• Product dimensions: 6.40 (w) x 9.30 (h) x 1.10 (d)

Meet the Author

Terence Samuel was the chief congressional correspondent for U.S. News & World Report from 2000 to 2005. Previously, he was a reporter and New York bureau chief at The Philadelphia Inquirer, a director of news programming at America Online and a political columnist for The American Prospect. Formerly, he was deputy editor of The Root, The Washington Post’s online magazine of opinion and analysis aimed at African American readers. He is currently editor-at-large at The Root and senior correspondent for The American Prospect.He has appeared on PBS’s Washington Week, CNN, CNN International, MSNBC and Fox News, as well as on international media outlets BBC and the Canadian Broadcasting Corporation. He lives in Washington, D.C.

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Table of Contents

Author's Note 7

Introduction 15

1 Election Night 23

2 The Great Reverses 41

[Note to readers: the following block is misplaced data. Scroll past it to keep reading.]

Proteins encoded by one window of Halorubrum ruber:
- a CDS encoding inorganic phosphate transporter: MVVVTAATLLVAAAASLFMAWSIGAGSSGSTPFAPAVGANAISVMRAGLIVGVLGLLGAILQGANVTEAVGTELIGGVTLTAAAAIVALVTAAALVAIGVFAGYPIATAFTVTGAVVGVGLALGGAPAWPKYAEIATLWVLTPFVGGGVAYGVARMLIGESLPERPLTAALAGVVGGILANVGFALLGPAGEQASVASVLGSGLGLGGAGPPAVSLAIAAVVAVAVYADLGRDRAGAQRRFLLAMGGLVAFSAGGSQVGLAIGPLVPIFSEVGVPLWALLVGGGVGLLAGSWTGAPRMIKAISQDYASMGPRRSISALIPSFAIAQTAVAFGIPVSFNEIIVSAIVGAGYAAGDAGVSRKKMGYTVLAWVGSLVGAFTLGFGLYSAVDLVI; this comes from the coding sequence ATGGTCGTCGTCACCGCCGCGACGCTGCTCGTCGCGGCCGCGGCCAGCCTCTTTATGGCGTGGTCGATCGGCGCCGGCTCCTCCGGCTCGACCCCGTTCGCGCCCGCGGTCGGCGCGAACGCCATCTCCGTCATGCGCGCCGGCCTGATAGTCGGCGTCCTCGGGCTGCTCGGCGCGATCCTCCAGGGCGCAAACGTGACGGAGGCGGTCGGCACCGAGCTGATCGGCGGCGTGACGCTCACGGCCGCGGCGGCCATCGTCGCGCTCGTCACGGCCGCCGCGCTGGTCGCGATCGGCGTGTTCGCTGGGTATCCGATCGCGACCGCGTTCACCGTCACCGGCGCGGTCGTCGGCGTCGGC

3 Orientation 59

4 Swearing in 77

5 Debate and Resolution 95

6 Meanwhile, Back in the State 113

7 What a Senator Looks Like 127

8 Odd Man Out 145

9 Harry Reid, First among Equals 159

10 How Not to End a War 175

11 When Failure Looks Like Success 191

12 When Success Looks Like Failure 209

Epilogue 231

Acknowledgments 241

Notes 243

Index 253

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Customer Reviews

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Sort by: Showing 1 Customer Reviews
  • Anonymous

    Posted October 28, 2011

    Not the best.

    This book would be more informative if the author delved into more legislative details about the freshman senators of 2006. Instead, he focuses on personal anecdotes that are fun to read but generally not all that informative. On the other hand, he presents the Senate as a degenerating, ineffective institution by only giving examples of contention and disagreement. While the Senate is indeed split along party lines right now, the book would be less biased if it showed both sides of the issue.

    Overall: Do not read if you are looking for a detailed account of the legislative process. If you are looking for something lighter and maybe easier to read, this wouldn't be the worst choice.